A high performance fighter which could take off and land vertically, like a helicopter! No more need to depend upon elaborate and vulnerable airfield facilities in time of war. Every paved highway, even every level patch of farmland suddenly capable of launching a cloud of fighters to deal with an invading army. And more! Fighter protection at sea which doesn't require huge aircraft carriers- -every destroyer, even every transport and oiler, capable of carrying one or two fighters of its own! Such an aircraft would present any attacker with enormous difficulties and therefore would help mightily to preserve the world's peace.
In the late 1940s and early 1950s the US Navy sought to develop an aircraft that could take off and land vertically, eliminating the need for large aircraft carriers, and providing instantly available of air support for landing troops. It was thought that the best way to provide this was with a tailsitting aircraft, and the newly developed turboprop was to be used since supersonic speed was not necessary.
The Allison YT-40, consisting of two smaller T-32 engines mounted in tandem and connected to a single, massive gearbox, delivered its combined 5,280 horsepower to a pair of 16 ft counter-rotating propellers. Although the powerful new engine was still under development, and in fact required further modifications to equip it for sustained vertical flight, it offered enough promise for the Navy to issue a pair of contracts to Convair and to Lockheed to develop competing fighter prototypes.
Two companies, Lockheed and Convair were chosen to provide prototypes. Both airframes used an experimental turboprop engine and both were designed to be tail sitters. On 31 March 1951 a Navy program for development of a propeller-driven vertical takeoff fighter was initiated with issuance of a contract to Convair for the XFY-1. A somewhat similar aircraft, the XFO-1 (later redesignated XFV-1), was ordered from Lockheed three weeks later as an alternate solution to the design problems. The Convair aircraft was unofficially--and probably inevitably--dubbed the Pogostick. Lockheed's own VTOL never received an official nickname but, oddly enough, both aircraft soon came to be known interchangeably as Pogo, by public and insiders alike.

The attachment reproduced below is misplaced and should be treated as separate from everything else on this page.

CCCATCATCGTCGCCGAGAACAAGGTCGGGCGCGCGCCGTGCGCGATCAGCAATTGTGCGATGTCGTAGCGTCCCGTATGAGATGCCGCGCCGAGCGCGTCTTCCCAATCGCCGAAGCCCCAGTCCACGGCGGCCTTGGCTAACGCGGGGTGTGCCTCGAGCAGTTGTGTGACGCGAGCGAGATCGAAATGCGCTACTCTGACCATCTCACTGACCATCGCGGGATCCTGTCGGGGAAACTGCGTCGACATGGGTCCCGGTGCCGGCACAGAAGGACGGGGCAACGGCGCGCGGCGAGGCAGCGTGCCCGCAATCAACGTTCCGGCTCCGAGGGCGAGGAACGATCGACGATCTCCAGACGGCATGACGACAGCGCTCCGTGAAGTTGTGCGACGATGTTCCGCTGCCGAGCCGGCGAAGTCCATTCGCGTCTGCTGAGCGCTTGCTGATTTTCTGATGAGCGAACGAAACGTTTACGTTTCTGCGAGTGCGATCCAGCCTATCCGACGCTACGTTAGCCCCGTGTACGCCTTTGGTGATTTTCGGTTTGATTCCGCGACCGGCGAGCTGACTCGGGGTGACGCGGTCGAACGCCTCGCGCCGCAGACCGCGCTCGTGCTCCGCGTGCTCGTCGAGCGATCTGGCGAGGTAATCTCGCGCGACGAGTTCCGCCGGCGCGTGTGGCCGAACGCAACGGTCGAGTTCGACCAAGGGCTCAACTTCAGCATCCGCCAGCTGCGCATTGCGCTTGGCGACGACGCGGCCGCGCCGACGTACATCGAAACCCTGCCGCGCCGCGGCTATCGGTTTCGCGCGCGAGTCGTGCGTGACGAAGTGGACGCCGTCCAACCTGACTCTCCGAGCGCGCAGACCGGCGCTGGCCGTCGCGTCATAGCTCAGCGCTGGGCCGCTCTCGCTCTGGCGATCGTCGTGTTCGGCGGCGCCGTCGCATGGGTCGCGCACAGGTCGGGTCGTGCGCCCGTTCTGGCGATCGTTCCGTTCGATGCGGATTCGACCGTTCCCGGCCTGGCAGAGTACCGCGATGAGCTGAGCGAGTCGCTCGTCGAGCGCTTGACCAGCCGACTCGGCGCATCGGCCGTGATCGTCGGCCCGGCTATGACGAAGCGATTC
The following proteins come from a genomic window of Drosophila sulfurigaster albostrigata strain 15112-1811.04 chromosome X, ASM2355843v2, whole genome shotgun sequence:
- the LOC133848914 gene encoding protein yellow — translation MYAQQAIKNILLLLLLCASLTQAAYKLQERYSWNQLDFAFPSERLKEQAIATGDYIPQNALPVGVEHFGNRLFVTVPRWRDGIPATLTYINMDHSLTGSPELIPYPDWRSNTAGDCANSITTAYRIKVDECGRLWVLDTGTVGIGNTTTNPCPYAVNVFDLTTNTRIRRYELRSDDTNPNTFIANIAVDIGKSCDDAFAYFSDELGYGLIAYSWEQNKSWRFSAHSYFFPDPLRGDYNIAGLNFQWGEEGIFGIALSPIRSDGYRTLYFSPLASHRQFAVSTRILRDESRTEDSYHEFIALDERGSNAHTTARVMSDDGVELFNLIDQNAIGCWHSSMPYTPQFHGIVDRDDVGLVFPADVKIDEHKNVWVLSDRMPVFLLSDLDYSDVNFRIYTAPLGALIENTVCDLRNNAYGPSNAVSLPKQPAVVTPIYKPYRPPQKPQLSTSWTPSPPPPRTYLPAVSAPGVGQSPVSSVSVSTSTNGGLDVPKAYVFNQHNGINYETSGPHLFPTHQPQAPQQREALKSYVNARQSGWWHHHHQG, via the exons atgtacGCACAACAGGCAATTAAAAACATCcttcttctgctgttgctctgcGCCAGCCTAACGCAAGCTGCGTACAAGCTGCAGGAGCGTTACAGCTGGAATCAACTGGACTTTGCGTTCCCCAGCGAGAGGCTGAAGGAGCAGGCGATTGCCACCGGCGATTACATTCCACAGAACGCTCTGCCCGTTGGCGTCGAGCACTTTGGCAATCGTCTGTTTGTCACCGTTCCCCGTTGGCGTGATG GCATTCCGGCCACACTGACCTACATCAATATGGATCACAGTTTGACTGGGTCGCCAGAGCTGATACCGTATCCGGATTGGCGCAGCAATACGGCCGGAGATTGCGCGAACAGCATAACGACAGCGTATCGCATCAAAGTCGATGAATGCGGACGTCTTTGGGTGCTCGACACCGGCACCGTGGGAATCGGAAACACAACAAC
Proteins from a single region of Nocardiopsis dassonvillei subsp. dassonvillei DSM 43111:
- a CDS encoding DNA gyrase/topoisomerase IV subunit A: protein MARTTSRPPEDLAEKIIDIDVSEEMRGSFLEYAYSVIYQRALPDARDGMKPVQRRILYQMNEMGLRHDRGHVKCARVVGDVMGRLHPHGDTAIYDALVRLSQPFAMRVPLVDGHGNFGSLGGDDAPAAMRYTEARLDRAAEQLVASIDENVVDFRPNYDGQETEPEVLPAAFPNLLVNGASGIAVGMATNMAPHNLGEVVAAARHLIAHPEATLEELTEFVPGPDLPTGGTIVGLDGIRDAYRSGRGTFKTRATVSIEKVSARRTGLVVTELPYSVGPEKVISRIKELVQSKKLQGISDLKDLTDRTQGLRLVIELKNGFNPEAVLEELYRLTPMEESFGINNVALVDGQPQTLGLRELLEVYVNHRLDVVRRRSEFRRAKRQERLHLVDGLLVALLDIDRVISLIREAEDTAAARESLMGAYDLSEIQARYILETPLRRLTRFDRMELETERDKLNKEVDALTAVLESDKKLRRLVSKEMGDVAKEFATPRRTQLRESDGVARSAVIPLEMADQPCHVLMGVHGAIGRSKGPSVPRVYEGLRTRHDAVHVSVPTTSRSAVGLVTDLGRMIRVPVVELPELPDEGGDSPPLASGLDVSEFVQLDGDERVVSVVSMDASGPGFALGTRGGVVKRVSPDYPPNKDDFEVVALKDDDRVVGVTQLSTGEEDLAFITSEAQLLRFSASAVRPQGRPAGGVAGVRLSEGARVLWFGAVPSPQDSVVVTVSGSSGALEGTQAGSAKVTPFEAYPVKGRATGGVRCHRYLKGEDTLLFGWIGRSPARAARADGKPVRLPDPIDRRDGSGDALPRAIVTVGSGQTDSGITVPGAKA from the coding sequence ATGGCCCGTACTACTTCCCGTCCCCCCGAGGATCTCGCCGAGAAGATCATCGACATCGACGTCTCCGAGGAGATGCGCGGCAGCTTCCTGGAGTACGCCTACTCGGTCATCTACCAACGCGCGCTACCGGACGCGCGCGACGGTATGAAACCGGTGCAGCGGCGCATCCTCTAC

The Convair XFY-1 used a delta planform and + shaped tail, and featured turboprop- powered contrarotating propellers to supply the vertical thrust. As development continued, it became obvious that both the aircraft and pilot would be operating at the very limits of their capabilities. Lockheed's problem was compounded by the fact that only one YT-40 engine suitably configured for vertical flight was immediately available. As the first contract signer, Convair received the engine and was able to proceed directly to vertical flight testing.
On 02 November 1954 the XFY-1 delta wing experimental fighter, piloted by J. F. Coleman, made a successful flight at NAS Moffett Field, consisting of vertical takeoff, transition to horizontal and return to vertical position for landing. The first free vertical takeoff had been made 1 August. For his contribution to the art of flying, in testing the XFY-1, Coleman was later awarded the Harmon International Trophy for 1955.
The XFY-1 was able to successfully take off and land vertically. The project was cancelled at the completion of this flight test program in 1955 from a combination of handling problems and the realisation that the design could not match the performance of contemporary fighter aircraft. The main problems with these VTOL airplanes were the tricky piloting maneuvering required in the take-off and landing and the need to tilt the entire aircraft over into conventional flight.
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